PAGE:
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Exit poll confusion

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Exit poll confusion
There is no doubt that one of the exit polls on the Karnataka elections will get it right, but given that various exit polls have managed to predict all possible scenarios short of NOTA winning the election that is statistically the easiest prediction to make after the exit polls came out. Is it therefore time for a pollsters, psephologists and statisticians to band together and form an association that should put together some ground rules for polling? Maybe it is.
 
Opinion polls are just that - opinions. In election after election across the world, opinion polls have misjudged the public mood, the US Presidential Election and the British vote for Brexit being two of the highest profile examples. Exit polls on the other hand have been far better, in the United States and the United Kingdom, the two founding fathers of modern western-style democracy, exit polls have become a proper art and while they are not correct to the seat, they have been so accurate time after time that television networks have called elections based on exit polls even though at times only half the votes even in highly contested areas have been counted. What is most unique about these exit polls though is that they are done by a coalition of organisations and use some proper statistical methods to do the analysis. This sort of polling is no different from those journalists who reported about the mahaul before the 2014 election and got it so horribly wrong - one even predicted confidently that Narendra Modi would lose in Varanasi.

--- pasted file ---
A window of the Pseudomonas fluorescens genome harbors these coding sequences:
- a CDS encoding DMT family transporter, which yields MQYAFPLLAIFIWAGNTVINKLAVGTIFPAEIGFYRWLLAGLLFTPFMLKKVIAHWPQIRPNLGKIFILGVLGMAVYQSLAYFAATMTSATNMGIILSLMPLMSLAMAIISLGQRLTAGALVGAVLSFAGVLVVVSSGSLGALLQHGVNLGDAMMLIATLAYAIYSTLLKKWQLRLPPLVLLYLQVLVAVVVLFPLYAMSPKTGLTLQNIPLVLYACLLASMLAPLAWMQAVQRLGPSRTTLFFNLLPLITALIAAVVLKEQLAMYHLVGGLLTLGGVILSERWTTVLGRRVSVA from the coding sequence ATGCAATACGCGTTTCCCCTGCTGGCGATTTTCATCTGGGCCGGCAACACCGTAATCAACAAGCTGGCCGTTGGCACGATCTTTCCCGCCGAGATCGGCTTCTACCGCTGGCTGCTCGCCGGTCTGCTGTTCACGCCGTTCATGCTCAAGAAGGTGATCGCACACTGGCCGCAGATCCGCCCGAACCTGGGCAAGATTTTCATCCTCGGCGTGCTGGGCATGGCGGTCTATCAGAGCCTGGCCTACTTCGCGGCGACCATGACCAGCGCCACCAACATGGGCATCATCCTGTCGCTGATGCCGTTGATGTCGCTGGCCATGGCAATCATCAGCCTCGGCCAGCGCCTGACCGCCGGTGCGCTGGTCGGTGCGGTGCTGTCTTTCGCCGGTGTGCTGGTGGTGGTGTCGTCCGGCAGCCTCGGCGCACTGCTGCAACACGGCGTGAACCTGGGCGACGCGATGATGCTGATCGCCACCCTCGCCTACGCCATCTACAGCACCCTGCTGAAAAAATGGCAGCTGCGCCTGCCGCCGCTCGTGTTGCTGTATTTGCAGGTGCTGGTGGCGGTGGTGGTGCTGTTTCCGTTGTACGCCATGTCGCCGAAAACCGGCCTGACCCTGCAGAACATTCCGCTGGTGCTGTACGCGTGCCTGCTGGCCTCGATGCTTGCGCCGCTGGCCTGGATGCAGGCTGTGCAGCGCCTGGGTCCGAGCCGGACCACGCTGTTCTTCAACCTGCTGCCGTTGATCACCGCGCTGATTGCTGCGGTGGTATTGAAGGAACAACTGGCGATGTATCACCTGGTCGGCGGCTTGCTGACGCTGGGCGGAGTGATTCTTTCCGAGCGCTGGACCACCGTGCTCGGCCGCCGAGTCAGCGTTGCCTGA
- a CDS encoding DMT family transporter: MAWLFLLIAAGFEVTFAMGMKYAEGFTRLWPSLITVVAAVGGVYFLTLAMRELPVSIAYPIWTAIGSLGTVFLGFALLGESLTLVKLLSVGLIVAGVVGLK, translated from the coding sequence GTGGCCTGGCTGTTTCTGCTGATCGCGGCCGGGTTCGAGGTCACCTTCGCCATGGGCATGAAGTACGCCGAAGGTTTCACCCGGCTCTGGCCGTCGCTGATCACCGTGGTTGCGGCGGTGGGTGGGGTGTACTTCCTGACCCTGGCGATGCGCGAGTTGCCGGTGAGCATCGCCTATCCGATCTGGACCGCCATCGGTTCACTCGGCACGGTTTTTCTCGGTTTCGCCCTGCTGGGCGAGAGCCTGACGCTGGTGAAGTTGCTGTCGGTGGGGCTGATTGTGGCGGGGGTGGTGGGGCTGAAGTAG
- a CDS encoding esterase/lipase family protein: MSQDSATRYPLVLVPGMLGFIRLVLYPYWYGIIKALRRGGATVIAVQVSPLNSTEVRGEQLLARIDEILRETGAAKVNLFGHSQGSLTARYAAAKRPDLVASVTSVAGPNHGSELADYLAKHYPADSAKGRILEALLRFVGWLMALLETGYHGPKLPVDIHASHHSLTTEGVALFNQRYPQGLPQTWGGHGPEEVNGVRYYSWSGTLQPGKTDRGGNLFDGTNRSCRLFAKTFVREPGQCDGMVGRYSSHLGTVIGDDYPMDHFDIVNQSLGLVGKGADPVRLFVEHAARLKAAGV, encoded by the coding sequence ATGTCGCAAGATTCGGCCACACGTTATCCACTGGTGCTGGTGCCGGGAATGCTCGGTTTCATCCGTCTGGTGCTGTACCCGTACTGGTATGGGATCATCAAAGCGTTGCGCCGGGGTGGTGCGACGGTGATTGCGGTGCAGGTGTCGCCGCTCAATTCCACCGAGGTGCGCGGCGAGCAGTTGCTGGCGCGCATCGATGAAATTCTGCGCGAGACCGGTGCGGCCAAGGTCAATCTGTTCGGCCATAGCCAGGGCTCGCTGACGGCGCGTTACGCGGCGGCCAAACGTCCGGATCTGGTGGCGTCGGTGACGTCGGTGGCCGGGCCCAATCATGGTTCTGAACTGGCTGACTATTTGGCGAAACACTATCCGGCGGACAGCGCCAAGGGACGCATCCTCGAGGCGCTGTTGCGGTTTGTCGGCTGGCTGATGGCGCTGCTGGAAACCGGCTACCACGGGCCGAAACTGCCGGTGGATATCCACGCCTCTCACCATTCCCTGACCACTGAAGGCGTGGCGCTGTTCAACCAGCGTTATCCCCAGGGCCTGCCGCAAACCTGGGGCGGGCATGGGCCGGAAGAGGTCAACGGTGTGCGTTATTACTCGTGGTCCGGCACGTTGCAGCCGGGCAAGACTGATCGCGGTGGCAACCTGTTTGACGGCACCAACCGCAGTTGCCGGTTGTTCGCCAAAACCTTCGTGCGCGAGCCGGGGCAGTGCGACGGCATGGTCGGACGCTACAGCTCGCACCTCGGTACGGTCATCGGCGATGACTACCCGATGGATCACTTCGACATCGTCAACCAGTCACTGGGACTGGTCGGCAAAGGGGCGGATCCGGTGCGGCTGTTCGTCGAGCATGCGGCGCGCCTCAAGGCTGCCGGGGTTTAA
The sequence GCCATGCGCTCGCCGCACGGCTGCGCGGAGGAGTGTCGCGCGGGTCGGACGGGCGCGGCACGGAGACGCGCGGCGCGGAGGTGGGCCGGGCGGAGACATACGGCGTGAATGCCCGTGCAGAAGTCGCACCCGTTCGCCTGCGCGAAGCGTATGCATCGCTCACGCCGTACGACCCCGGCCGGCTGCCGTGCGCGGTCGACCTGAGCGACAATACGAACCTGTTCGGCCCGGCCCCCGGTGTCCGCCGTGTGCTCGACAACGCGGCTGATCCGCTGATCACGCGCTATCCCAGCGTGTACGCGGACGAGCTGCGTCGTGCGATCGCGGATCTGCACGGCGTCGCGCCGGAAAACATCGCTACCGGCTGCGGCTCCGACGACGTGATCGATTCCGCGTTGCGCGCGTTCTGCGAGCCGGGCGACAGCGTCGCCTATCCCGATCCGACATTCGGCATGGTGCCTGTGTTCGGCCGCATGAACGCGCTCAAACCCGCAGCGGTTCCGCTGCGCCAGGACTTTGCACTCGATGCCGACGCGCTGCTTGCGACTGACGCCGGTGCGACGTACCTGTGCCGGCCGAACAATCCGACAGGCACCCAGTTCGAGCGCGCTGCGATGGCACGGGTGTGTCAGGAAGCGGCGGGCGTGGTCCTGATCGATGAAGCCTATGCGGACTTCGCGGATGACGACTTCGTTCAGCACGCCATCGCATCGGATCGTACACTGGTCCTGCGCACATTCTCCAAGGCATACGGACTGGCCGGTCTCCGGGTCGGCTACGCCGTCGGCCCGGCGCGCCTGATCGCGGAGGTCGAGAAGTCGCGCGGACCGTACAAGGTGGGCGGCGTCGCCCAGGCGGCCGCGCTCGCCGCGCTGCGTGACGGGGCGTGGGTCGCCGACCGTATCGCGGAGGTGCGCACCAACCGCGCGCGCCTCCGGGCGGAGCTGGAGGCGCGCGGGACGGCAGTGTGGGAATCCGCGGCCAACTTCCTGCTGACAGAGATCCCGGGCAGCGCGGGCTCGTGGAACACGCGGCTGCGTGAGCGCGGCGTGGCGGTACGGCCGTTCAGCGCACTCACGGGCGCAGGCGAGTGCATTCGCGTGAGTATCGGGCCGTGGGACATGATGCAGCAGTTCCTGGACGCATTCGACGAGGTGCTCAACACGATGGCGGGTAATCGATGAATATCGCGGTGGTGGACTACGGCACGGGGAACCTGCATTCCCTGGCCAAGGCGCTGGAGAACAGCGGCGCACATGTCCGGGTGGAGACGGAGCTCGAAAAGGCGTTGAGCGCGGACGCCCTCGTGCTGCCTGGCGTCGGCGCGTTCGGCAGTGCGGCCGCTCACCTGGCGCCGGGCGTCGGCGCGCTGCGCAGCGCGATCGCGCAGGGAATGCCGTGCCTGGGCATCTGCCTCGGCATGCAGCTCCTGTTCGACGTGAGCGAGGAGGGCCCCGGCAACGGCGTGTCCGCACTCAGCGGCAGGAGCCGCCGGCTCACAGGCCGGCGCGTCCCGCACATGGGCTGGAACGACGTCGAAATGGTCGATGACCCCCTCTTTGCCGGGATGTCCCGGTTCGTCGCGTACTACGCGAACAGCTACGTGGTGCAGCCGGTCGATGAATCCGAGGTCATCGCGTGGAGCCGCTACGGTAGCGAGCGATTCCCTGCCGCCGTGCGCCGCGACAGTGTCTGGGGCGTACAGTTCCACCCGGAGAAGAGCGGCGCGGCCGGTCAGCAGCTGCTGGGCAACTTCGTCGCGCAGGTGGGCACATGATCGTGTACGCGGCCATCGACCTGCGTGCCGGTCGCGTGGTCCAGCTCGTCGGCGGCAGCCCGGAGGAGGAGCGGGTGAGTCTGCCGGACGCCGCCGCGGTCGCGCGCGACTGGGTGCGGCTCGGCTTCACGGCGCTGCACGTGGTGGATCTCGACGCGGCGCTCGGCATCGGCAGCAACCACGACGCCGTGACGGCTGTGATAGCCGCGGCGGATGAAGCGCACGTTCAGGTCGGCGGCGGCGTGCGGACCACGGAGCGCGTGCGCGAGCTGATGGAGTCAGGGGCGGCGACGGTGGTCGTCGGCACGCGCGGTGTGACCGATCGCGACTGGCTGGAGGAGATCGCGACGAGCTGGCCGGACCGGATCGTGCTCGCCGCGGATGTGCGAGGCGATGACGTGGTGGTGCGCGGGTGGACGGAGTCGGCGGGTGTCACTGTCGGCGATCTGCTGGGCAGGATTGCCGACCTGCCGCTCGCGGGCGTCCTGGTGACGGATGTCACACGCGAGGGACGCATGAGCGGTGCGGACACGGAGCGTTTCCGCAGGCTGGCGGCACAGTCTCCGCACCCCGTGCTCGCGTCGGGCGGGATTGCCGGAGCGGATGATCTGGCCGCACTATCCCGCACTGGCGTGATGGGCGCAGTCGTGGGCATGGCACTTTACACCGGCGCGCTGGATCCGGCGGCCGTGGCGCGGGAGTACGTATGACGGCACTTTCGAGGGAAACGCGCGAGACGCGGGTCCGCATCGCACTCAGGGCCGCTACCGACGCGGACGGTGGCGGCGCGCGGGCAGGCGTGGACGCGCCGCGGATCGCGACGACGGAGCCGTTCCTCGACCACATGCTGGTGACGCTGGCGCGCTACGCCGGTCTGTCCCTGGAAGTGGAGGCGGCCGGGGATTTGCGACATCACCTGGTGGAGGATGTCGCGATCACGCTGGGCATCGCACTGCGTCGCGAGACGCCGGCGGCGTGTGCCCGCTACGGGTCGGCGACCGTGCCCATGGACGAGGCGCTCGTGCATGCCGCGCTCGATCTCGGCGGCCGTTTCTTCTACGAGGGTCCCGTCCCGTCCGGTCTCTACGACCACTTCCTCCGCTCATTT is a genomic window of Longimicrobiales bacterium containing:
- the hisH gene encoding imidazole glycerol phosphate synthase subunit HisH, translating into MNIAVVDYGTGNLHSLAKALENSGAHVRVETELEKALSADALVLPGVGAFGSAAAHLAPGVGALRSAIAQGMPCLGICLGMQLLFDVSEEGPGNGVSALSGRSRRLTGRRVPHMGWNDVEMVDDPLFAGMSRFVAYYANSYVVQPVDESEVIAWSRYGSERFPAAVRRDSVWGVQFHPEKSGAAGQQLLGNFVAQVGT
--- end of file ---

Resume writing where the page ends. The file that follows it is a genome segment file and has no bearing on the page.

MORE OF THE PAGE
There should be no confusion about exit polls if done correctly, but on Friday it has been made very evident that exit polling in India is a dark and misunderstood art with little or no scientific or statistical basis. India’s polling companies and television channels that commissioned all these separate polls have embarrassed themselves and it is time that polling - both exit and opinion polls in a vibrant democracy like India follows some simple rules. Because the simple fact is that exit polls have lost whatever little credibility they had.
 
 
 
 
 

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